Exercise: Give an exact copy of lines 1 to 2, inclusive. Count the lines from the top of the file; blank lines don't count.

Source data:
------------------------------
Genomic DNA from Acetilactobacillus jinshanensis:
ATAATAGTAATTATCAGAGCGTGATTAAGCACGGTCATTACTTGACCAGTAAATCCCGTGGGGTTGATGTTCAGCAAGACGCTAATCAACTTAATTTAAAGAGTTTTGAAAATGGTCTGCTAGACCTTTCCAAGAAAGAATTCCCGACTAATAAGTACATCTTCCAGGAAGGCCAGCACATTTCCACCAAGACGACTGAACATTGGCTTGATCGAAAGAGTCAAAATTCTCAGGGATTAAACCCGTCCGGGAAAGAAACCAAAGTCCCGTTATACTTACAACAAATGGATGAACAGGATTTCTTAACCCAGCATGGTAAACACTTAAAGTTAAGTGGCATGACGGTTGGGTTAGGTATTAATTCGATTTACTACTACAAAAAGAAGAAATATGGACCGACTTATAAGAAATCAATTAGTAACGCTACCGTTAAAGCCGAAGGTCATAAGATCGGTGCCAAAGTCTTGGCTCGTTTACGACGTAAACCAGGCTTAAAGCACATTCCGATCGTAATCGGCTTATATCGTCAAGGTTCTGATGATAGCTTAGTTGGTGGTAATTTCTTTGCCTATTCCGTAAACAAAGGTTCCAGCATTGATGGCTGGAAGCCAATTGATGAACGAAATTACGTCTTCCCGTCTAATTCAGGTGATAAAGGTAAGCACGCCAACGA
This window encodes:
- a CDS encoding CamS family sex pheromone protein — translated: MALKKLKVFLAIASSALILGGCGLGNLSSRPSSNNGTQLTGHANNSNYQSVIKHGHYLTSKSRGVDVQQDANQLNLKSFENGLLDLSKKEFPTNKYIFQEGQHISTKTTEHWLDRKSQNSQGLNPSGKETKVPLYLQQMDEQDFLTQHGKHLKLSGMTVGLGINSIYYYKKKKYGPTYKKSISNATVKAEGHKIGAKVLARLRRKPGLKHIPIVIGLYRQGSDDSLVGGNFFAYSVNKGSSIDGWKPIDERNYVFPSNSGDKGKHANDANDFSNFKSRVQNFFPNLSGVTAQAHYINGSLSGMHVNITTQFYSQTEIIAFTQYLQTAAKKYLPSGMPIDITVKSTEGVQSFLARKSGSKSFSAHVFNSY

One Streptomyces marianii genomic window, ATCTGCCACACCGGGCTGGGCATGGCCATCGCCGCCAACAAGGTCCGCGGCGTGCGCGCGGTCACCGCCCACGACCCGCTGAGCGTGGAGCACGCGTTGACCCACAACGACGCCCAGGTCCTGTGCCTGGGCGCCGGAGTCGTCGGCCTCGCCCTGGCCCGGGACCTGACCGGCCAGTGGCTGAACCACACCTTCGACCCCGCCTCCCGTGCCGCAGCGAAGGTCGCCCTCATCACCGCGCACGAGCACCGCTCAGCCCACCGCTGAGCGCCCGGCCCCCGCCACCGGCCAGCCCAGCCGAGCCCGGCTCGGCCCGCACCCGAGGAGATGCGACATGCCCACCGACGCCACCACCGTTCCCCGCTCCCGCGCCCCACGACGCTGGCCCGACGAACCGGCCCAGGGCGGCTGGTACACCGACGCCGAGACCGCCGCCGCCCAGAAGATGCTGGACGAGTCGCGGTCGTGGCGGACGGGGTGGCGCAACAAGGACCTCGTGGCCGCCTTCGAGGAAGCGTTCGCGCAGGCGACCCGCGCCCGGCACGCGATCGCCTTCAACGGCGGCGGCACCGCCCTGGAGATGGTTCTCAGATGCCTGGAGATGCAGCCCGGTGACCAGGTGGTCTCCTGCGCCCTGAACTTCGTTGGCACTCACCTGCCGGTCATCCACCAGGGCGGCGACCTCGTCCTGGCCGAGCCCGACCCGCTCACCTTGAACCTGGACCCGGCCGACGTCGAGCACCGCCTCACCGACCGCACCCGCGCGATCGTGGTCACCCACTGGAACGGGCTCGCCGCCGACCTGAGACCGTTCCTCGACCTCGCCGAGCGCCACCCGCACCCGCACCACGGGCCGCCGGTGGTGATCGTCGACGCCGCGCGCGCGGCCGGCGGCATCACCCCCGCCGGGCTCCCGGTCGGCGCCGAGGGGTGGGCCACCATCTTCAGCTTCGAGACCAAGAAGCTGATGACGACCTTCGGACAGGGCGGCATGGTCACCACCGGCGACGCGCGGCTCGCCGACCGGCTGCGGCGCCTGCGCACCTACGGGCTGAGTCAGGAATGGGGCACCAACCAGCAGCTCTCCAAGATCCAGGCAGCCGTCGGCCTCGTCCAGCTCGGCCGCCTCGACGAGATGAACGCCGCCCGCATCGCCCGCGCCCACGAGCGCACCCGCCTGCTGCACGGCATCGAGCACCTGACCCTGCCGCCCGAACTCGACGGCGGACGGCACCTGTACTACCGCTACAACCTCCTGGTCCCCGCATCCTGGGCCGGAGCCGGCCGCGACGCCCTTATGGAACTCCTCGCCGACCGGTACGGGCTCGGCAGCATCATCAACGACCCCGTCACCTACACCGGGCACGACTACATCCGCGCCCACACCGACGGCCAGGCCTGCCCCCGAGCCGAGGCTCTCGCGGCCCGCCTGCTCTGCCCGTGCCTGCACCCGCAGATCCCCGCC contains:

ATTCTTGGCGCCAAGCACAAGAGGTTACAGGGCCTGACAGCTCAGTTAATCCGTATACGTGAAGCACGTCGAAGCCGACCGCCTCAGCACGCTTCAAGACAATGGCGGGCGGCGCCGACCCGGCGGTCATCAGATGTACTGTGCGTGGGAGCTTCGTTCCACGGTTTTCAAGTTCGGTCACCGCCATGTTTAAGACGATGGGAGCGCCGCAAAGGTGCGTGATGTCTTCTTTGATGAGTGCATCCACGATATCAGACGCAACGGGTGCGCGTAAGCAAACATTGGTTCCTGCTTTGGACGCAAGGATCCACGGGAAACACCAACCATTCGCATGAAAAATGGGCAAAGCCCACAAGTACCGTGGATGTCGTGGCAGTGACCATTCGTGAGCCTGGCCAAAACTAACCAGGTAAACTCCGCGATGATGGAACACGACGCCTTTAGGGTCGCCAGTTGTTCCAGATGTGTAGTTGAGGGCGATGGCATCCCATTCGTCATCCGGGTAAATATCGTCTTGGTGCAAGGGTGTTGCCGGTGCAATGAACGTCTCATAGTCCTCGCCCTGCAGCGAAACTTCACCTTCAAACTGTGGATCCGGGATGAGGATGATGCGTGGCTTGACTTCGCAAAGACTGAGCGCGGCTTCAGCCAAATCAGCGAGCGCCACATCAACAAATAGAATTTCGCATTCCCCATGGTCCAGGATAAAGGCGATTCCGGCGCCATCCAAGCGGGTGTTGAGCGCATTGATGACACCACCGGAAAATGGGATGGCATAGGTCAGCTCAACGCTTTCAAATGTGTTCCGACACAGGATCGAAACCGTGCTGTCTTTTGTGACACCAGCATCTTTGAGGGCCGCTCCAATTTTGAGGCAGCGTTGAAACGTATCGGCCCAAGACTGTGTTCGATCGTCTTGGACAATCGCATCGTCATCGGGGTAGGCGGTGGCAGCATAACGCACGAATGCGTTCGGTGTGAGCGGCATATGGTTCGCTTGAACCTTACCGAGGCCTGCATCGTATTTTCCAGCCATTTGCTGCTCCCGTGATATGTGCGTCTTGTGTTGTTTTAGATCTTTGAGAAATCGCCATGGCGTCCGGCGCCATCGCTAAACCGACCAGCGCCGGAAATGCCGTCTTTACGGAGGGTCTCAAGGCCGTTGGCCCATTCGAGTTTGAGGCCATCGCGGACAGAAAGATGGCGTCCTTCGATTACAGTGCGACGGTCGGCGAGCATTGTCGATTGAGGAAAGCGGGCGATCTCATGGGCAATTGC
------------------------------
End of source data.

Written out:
Genomic DNA from Acetilactobacillus jinshanensis:
ATAATAGTAATTATCAGAGCGTGATTAAGCACGGTCATTACTTGACCAGTAAATCCCGTGGGGTTGATGTTCAGCAAGACGCTAATCAACTTAATTTAAAGAGTTTTGAAAATGGTCTGCTAGACCTTTCCAAGAAAGAATTCCCGACTAATAAGTACATCTTCCAGGAAGGCCAGCACATTTCCACCAAGACGACTGAACATTGGCTTGATCGAAAGAGTCAAAATTCTCAGGGATTAAACCCGTCCGGGAAAGAAACCAAAGTCCCGTTATACTTACAACAAATGGATGAACAGGATTTCTTAACCCAGCATGGTAAACACTTAAAGTTAAGTGGCATGACGGTTGGGTTAGGTATTAATTCGATTTACTACTACAAAAAGAAGAAATATGGACCGACTTATAAGAAATCAATTAGTAACGCTACCGTTAAAGCCGAAGGTCATAAGATCGGTGCCAAAGTCTTGGCTCGTTTACGACGTAAACCAGGCTTAAAGCACATTCCGATCGTAATCGGCTTATATCGTCAAGGTTCTGATGATAGCTTAGTTGGTGGTAATTTCTTTGCCTATTCCGTAAACAAAGGTTCCAGCATTGATGGCTGGAAGCCAATTGATGAACGAAATTACGTCTTCCCGTCTAATTCAGGTGATAAAGGTAAGCACGCCAACGA